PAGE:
In my last post, I discussed some stuff about C-strings and working with them in C++. Today I'm elaborating a bit, talking about my most frequently made mistake and some other cool functions you can use. Remember to include the <cstring> library when working with functions on these C-strings!

Using assignment and comparison operators


This was tricky for me at first, because I am used to working with Javascript and it's wacky dynamic typing made me a bit too comfortable. C-strings are not like other data types, so you cannot simply do this:

char someString[10];
someString = "Hey!";

This is illegal! Using the assignment operator with a C-string is an initialisation, not assignment. Remember, C-strings behave like arrays and have their own member functions. Assigning a value to the variable when you declare it, is however legal:

char someString[10] = "Legal!";

To correctly assign characters to this variable if you don't know its value at declaration, you should use the strncpy() function:

char someString[10];
strncpy(someString, 'Foo', 9);

This function takes 3 parameters, the original declared character string, the new string to be copied to the string and the maximum number of characters to copy, leaving space for the null character (discussed in my previous post about C-strings). You can use the strcpy() function as well, but this does not provide a safeguard against accidentally discarding the null character. This is not implemented in all versions of C++.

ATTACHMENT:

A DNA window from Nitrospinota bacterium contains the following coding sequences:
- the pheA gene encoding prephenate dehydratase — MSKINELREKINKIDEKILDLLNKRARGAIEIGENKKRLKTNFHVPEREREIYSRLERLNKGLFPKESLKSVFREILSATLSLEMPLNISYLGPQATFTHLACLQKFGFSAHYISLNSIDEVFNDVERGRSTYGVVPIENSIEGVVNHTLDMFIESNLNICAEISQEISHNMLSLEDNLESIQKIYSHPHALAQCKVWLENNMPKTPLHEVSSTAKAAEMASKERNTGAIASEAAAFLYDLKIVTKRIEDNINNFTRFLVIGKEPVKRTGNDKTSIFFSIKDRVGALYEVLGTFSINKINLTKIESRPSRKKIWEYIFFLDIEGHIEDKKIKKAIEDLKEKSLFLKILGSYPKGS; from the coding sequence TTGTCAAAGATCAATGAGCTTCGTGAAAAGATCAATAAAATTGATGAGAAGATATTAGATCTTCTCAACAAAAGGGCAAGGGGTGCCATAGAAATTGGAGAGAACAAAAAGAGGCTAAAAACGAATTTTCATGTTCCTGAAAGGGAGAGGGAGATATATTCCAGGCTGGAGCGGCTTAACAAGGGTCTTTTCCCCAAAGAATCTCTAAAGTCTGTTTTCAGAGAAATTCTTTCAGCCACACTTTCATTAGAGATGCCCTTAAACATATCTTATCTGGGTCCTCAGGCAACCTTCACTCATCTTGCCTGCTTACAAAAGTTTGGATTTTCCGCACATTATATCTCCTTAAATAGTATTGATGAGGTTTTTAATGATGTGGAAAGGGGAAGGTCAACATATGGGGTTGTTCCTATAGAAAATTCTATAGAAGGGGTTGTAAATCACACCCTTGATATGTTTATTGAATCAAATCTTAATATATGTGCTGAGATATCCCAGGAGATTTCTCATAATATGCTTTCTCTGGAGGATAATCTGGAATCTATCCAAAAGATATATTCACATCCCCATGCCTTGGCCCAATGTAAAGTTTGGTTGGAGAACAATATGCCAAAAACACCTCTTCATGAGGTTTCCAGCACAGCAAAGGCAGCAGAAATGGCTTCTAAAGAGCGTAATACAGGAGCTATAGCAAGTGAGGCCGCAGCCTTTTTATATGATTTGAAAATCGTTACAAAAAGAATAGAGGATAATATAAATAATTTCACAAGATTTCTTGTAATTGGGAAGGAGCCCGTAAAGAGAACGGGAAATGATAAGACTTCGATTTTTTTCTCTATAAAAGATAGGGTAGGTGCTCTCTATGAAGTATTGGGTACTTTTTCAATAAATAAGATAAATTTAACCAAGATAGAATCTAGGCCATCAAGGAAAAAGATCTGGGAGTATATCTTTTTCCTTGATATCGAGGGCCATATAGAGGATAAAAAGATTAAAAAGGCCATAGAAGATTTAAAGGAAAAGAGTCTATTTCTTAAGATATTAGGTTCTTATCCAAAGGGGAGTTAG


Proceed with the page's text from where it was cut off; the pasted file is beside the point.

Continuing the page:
Sometimes you need to check the equality of C-strings, but using the equality operator ( == ) will yield strange, unexpected results. Luckily for us, we have another handy function at our disposal:

strcmp(str1, str2)

This one is a bit weird. It takes two strings as parameters. If str1 is equal to str2, then the function returns 0. If not, it returns a positive value or a negative value. It has to do with the lexicographic order of the characters in the two strings.


Be careful not to copy characters beyond the end of a C-string using strcpy. I've done this accidentally and it yielded really confusing results in some of my practice programs. If you do this, the function will crash your program or open your system to malicious attacks. Apparently it has been such a serious problem, some compilers refuse to compile the code until you override the warning. A safer way to prevent programmers, especially new ones from making really bad mistakes!

Anyway, this is just a short post about thoughts and things I need to keep in mind while working with C-strings. Luckily a <string> data type exists and makes working with strings slightly easier!